Tag Archives: main street

Serial burglar wanted in Flushing


| ctumola@queenscourier.com

Photos courtesy of NYPD

Updated 11:39 a.m.

Police are searching for a burglar suspected in seven commercial break-ins around the busy Main Street area of Flushing, starting in late May.

The NYPD has released photos of the suspect — described as a Hispanic male last seen wearing a white long-sleeved shirt — from the latest incident on Sunday.

According to authorities, at about 5 a.m., the perpetrator entered an employment agency located at 135-23 40th Rd. through a rear window, but fled before taking any property.

The same suspect is also wanted in the following burglaries, where he sometimes targeted businesses in the same building:

  • On Sunday, May 24, around 5 p.m., the suspect entered a commercial establishment located at 39-02 Main St. through a fourth-floor window. He then removed a Panasonic projector, wall screen and a speaker system before fleeing.
  • On June 3, at about 8 p.m., the alleged burglar broke into Boss Dental at 37-08 Main St. by forcing open the front door. He then removed an undetermined amount of cash and fled.
  • On June 13, just after 6 a.m., the suspect entered King Spa located at 135-28 40th Rd. by using an unknown object then forcing the door open. The suspect then removed an undetermined amount of cash before fleeing.
  • On July 7, at about 5:30 p.m., the perpetrator entered HT Insurance located at 37-08 Main St. by forcing and breaking the front door open. The suspect then removed an undetermined amount of cash before fleeing.
  • On July 7, around 6:30 p.m., the suspect entered Travel Inc. located at 37-08 Main St. by forcing and breaking the front door lock. He then removed documents and an undetermined amount of cash before fleeing.
  • On July 7, at about 7:50 p.m., the suspect entered NM Travel located at 37-08 Main St. by forcing the door open and removed an iPad before fleeing.

According to the 109th Precinct, there is a $2,000 reward for the suspect’s name.

Anyone who can identify the suspect or has any other information about the incident is asked to call Crime Stoppers at 800-577-TIPS, visit their website or send a text message to 274637 (CRIMES), then enter TIP577. All calls and messages are kept confidential.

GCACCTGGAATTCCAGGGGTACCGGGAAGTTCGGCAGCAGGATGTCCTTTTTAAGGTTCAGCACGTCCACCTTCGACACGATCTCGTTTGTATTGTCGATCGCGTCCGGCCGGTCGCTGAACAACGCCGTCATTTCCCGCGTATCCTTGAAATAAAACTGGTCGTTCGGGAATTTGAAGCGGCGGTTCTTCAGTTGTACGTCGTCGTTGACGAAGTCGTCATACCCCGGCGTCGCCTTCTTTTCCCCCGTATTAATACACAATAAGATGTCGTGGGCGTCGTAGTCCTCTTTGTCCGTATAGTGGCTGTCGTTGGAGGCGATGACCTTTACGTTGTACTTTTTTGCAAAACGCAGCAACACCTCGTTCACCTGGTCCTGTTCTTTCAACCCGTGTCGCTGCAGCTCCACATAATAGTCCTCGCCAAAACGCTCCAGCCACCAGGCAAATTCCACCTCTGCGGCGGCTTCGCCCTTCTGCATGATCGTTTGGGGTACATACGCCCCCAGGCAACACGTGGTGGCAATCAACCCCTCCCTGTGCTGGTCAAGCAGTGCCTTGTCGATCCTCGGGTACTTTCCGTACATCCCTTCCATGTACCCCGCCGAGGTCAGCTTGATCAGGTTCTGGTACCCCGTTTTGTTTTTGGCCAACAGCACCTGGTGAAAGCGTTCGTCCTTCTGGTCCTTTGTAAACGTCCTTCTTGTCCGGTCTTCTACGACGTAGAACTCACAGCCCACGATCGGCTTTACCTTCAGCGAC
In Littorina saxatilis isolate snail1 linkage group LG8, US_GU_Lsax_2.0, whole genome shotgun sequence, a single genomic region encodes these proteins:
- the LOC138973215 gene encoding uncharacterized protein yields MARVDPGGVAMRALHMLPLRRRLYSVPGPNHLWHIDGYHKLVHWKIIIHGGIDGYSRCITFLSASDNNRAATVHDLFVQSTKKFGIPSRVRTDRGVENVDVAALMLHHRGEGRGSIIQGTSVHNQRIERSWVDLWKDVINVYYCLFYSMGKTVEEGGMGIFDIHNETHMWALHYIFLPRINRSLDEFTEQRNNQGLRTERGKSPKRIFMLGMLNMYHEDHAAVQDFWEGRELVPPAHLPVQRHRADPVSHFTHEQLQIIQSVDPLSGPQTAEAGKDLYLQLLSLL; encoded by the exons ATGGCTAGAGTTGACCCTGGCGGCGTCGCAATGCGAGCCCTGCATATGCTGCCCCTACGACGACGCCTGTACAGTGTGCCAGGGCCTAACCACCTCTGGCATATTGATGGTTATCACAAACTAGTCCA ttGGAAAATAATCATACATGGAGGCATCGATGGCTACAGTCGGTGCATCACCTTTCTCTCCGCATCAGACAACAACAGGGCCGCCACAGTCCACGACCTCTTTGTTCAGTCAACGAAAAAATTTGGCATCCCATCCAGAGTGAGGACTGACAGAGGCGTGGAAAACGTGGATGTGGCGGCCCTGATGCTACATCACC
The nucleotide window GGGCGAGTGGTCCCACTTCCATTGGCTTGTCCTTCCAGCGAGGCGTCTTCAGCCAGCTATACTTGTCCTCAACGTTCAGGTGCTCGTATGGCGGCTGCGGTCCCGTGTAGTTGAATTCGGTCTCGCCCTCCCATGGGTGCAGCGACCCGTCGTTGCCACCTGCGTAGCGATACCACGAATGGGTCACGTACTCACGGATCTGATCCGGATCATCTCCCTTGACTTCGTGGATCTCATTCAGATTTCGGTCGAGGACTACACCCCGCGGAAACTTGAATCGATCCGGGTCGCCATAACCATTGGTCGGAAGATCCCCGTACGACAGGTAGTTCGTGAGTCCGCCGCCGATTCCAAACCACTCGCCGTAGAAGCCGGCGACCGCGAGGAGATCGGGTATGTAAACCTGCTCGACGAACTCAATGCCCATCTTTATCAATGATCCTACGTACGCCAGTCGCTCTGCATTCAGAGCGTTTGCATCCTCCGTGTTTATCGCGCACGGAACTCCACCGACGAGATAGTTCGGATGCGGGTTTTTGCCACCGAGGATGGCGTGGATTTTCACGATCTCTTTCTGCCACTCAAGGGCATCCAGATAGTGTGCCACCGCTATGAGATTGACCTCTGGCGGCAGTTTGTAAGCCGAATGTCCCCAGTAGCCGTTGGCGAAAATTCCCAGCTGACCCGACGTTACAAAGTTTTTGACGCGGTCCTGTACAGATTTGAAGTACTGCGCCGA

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MTA, DOT scrap plans for Main Street bus-only lane in Kew Gardens Hills


| rpozarycki@queenscourier.com

Photo courtesy of Councilman Rory Lancman's office

Facing community and political opposition, the MTA and the city Department of Transportation slammed the brakes on a proposed dedicated bus lane for the limited Q44 bus line on Main Street in Kew Gardens Hills.

The news came during Wednesday night’s meeting of the Kew Gardens Hills Civic Association. The MTA planned to take one lane in each direction of Main Street to convert the Q44 between Flushing and Jamaica into a Select Bus Service (SBS) route.

Civic leaders and elected officials protested the plans previously, claiming the lost lane of traffic would increase vehicular traffic on Main Street while also depriving both residents and shoppers of valued parking space.

“A dedicated bus-only lane in Kew Gardens Hills was always the wrong choice for our community,” Councilman Rory Lancman said in a press release Thursday. “The proposed bus-only lane would have increased congestion, reduced parking spaces, hurt businesses and diverted cars onto residential streets.”

Lancman, along with Rep. Grace Meng, Assemblyman Michael Simanowitz and state Senators Joseph Addabbo and Toby Ann Stavisky, praised the MTA and DOT for hearing concerns about the bus lane and ultimately nixing the plan.

According to Lancman, the DOT and MTA will seek other methods to improve traffic flow on Main Street in Kew Gardens Hills, including potential street reconfiguration, off-board fare collection and re-synchronizing traffic lights.

A source familiar with the plan indicated a bus-only lane is most likely for areas of Main Street north of the Long Island Expressway. However, it is not likely a bus lane would be created on Main Street south of Kew Gardens Hills due to a lack of street space.

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Pickpocket targets women at Flushing stores: NYPD


| ctumola@queenscourier.com

Video courtesy of NYPD